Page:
Rather than just blowing away the smoke of marital conflict, we want to put out the fire, the source of marital conflict. And one of the biggest sources of marital conflict is what we learned or didn’t learn, got or didn’t get, while growing up. Here’s how our early care givers continue to affect us today.

If, during the critical ages of fifteen months to three years, our primary care givers were overly smothering (hovering like helicopters, emotionally enmeshed, clingy and needy) we develop an extra strong need for independence, separation, autonomy, and we become ISOLATORS. If our primary care givers were negligent (absent, distant, or mean) we develop an extra strong need for closeness and we become PURSUERS. We bring those strong tendencies into adulthood and base our mate selection on a subconscious desire to maintain those levels of independence or closeness, to get what we didn’t get growing up, or to replicate the emotional life style (values, rules) we’re used to. Familiar and family come from the same root.

When ISOLATORS marry ISOLATORS they are both comfortable with lots of alone time.

When PURSUERS marry PURSUERS they are both comfortable with lots of together time.

This comfortableness is maintained as long as both ISOLATORS stay ISOLATORS or both PURSUERS stay PURSUERS. But guess what? People change!

Furthermore, when an ISOLATOR marries a PURSUER tensions erupt. The more the ISOLATOR feels smothered the more they need space and freedom. The ISOLATOR distances themselves from the PURSUER. That activates the PURSUER’S wound of feeling neglected so they pursue, cling, and chase even harder. The ISOLATOR feels smothered and the PURSUER feels abandoned. A vicious negative feedback loop is set up. Which of these partners is the evil one? Neither! It’s the result of family of origin patterns established early on.

Stages of Marriage

ROMANCE. When we find Mr. or Ms. Right, the pleasure centers of our brain light up like fire works! Infatuation, bliss, and the goose bumpy feeling of finding the perfect fit is a dream come true! We’re going to live happily ever after! Our endorphin saturated brain is on love drugs and we overlook our partner’s flaws, quirks, and mannerisms. We may even think those mannerisms are cute.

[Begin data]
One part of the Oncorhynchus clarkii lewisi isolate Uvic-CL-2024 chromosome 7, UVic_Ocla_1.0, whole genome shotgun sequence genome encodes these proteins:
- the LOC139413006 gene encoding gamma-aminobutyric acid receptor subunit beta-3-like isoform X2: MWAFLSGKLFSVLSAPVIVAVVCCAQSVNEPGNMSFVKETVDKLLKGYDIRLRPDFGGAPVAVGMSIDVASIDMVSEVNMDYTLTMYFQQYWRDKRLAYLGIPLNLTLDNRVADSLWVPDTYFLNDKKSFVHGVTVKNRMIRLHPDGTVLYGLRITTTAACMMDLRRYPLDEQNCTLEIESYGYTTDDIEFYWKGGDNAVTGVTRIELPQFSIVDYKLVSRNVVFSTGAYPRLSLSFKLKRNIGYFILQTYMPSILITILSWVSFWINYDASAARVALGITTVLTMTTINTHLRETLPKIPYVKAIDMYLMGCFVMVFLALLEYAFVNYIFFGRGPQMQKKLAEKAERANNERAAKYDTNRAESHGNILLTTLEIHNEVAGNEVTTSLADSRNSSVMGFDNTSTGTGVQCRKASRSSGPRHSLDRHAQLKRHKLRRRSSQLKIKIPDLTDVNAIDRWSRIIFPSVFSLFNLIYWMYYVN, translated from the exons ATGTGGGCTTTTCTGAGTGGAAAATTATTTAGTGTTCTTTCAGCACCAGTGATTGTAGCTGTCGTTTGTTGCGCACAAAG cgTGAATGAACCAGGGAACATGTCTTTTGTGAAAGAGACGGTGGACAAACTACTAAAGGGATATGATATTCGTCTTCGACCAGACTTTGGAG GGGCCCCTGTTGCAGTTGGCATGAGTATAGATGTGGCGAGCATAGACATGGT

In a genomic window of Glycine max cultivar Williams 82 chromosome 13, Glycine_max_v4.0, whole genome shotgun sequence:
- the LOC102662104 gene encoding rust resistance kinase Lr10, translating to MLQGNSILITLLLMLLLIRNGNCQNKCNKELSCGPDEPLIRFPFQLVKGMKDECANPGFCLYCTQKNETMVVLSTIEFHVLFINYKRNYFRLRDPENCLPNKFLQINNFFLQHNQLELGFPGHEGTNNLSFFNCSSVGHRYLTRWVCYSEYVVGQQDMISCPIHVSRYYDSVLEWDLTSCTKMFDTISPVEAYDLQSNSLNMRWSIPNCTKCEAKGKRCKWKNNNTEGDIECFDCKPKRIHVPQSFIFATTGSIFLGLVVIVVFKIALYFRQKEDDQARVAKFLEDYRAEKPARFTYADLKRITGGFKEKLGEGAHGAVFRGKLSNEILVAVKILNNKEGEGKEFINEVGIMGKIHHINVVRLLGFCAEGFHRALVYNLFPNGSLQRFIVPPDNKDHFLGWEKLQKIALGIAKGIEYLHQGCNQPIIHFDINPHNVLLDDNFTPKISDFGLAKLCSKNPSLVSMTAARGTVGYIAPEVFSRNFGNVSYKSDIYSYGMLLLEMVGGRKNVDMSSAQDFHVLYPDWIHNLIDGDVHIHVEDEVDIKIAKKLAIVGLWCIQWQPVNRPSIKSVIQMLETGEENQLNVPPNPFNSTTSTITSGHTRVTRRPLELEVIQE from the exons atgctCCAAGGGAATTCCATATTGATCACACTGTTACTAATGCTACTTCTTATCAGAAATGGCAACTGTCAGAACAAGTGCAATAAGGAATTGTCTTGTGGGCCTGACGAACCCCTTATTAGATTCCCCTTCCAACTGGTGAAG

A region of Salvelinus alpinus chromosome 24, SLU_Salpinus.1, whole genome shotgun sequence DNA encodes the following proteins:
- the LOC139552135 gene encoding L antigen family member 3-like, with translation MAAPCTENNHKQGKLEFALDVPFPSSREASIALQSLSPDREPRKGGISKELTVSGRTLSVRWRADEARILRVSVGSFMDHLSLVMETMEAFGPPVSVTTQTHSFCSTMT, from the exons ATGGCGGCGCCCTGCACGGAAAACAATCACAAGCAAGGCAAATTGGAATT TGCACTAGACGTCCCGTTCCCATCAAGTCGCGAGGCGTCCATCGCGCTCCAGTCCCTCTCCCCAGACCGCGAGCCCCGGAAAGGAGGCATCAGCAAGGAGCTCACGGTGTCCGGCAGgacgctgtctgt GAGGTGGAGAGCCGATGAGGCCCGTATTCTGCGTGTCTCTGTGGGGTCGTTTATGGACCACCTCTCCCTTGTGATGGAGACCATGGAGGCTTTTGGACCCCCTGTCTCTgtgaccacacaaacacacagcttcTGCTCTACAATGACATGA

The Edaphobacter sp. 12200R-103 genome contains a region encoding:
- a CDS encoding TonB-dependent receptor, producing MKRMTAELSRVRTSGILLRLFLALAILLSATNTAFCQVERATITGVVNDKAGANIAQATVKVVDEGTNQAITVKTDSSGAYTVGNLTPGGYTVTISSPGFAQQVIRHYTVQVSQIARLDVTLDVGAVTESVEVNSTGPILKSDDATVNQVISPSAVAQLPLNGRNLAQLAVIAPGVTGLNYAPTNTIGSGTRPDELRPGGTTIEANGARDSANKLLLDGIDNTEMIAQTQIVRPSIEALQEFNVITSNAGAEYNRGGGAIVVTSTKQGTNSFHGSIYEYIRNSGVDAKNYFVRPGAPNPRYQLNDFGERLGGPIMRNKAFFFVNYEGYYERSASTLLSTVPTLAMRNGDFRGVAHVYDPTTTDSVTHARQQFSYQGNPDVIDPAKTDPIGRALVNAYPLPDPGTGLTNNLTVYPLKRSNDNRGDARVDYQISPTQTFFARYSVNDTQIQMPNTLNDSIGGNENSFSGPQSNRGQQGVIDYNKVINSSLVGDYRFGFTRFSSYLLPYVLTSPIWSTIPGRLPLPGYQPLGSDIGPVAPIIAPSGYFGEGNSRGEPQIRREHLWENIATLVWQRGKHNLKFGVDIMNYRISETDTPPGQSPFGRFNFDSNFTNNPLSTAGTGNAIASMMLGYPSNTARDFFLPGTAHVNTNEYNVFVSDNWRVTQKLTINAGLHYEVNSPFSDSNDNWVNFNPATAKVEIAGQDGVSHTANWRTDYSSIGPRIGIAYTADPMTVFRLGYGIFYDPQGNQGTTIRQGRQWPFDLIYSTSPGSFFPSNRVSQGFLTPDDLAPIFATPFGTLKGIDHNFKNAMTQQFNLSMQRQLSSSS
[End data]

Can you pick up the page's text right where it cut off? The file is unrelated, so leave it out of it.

POWER STRUGGLE. Once those brain chemicals wear off we get irritated, impatient, and the differences between us and our spouse becomes a major problem. It turns out our partners have different values, rules, beliefs, and culture than ours. They can’t (or won’t) replicate our family of origin. Our expectations are dashed. Ninety percent of our marital hurt and sensitivity is due to history—these subconscious patterns, expectations, and unmet needs from childhood. We think we’re fighting about money, sex, kids, and hobbies when in fact we’re troubled by things we’re not even aware of. If our partner’s words, actions, and behaviors cause a strong, emotional, knee jerk reactions it’s probably one hundred percent due to history. When this happens it’s appropriate to say, “You touched my wound and caused my hurt but you didn’t cause the wound.” However, few of us say that. Instead, our partner becomes the culprit for touching an already bruised emotion. By the way, our spouse’s endorphins are wearing off, too, thus creating a perfect classroom in which to grow love. Your childhood strategies to deal with hurts trigger your partner’s defensiveness and their childhood strategies trigger yours. Welcome to the power struggle!